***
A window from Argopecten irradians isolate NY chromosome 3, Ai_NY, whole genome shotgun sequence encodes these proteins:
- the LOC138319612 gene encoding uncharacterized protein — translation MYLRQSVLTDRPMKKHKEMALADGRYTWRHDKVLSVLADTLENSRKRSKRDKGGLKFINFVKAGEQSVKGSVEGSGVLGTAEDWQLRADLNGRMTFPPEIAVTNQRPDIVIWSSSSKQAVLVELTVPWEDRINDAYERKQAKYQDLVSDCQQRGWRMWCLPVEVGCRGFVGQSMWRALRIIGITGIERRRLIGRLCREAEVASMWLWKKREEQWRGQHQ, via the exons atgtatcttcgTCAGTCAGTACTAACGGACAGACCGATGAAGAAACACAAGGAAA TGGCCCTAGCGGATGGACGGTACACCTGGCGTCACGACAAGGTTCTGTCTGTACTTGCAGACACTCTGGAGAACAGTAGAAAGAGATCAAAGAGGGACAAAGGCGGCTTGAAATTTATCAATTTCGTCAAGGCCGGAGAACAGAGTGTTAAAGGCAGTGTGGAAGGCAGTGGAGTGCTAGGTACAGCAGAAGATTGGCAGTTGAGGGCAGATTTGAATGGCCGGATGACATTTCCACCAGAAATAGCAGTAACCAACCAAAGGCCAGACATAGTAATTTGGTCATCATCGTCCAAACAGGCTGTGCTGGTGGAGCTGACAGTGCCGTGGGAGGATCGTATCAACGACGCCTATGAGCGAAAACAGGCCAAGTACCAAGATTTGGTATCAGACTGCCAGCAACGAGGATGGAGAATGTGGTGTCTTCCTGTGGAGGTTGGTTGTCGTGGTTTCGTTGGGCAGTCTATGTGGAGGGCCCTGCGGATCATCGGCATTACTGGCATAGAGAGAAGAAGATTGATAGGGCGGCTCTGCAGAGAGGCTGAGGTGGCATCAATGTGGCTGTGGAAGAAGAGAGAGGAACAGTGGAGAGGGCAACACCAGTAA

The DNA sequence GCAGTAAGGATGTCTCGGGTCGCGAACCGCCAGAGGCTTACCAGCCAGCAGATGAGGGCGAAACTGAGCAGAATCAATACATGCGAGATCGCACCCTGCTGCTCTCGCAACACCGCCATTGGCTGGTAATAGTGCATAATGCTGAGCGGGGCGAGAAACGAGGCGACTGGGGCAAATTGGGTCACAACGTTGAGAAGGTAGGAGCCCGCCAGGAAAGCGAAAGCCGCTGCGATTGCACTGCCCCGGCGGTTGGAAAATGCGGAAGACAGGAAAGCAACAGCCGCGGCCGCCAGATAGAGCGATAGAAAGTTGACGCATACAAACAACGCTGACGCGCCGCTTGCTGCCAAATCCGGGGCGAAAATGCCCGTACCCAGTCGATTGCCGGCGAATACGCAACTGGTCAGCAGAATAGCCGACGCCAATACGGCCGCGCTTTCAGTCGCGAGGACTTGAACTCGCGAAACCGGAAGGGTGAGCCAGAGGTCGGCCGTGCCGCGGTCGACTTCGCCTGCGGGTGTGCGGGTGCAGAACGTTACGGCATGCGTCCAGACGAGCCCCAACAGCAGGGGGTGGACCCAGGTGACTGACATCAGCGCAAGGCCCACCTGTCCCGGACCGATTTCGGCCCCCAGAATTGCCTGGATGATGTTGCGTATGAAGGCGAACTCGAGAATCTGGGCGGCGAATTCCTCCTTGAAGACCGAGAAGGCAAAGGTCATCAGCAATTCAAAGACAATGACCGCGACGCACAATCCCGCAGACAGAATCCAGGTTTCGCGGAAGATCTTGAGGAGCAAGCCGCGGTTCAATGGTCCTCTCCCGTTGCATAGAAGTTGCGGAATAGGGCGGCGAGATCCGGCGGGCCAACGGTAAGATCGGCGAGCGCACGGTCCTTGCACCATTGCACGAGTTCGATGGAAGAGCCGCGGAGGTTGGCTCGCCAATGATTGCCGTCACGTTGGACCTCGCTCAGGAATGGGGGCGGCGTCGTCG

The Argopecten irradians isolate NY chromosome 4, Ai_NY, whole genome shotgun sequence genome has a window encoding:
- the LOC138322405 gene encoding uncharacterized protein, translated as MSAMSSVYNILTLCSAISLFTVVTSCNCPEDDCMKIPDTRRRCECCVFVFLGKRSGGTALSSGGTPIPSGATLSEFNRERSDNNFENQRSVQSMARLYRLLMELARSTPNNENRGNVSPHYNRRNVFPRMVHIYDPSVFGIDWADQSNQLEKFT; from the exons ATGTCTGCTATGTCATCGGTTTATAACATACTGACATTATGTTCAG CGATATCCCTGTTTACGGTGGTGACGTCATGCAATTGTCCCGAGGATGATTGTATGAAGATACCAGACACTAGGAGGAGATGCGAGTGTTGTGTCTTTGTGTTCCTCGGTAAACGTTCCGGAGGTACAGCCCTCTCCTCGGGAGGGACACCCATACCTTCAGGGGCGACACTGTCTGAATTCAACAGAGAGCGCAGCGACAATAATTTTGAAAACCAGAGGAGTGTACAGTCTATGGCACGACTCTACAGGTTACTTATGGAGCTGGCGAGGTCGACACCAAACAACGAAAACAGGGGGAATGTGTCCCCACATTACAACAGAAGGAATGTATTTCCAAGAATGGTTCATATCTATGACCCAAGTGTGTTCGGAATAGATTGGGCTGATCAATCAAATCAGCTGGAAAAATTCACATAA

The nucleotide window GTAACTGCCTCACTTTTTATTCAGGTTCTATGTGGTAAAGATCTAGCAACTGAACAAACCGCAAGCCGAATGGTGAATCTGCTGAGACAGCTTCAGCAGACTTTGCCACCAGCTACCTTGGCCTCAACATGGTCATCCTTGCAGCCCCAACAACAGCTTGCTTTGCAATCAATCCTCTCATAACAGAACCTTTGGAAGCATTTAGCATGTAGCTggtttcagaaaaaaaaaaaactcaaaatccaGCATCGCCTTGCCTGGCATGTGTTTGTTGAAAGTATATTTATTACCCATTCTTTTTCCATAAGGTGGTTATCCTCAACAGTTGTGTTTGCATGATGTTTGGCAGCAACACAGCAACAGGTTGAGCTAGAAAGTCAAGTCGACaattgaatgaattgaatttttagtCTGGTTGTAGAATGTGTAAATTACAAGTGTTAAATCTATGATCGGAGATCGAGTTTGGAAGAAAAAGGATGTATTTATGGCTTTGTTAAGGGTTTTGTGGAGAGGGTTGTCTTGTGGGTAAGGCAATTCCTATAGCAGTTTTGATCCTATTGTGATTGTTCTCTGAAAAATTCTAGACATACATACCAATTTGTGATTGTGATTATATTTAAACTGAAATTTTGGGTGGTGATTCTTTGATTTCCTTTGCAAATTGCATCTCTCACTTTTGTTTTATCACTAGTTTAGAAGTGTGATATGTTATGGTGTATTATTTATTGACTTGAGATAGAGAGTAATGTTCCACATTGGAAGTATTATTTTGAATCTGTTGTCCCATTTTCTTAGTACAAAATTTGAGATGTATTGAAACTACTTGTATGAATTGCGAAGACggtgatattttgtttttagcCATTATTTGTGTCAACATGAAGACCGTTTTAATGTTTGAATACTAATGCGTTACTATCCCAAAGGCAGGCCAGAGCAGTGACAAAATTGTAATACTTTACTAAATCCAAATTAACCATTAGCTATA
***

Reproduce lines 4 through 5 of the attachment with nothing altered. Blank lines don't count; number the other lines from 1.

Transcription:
The Argopecten irradians isolate NY chromosome 4, Ai_NY, whole genome shotgun sequence genome has a window encoding:
- the LOC138322405 gene encoding uncharacterized protein, translated as MSAMSSVYNILTLCSAISLFTVVTSCNCPEDDCMKIPDTRRRCECCVFVFLGKRSGGTALSSGGTPIPSGATLSEFNRERSDNNFENQRSVQSMARLYRLLMELARSTPNNENRGNVSPHYNRRNVFPRMVHIYDPSVFGIDWADQSNQLEKFT; from the exons ATGTCTGCTATGTCATCGGTTTATAACATACTGACATTATGTTCAG CGATATCCCTGTTTACGGTGGTGACGTCATGCAATTGTCCCGAGGATGATTGTATGAAGATACCAGACACTAGGAGGAGATGCGAGTGTTGTGTCTTTGTGTTCCTCGGTAAACGTTCCGGAGGTACAGCCCTCTCCTCGGGAGGGACACCCATACCTTCAGGGGCGACACTGTCTGAATTCAACAGAGAGCGCAGCGACAATAATTTTGAAAACCAGAGGAGTGTACAGTCTATGGCACGACTCTACAGGTTACTTATGGAGCTGGCGAGGTCGACACCAAACAACGAAAACAGGGGGAATGTGTCCCCACATTACAACAGAAGGAATGTATTTCCAAGAATGGTTCATATCTATGACCCAAGTGTGTTCGGAATAGATTGGGCTGATCAATCAAATCAGCTGGAAAAATTCACATAA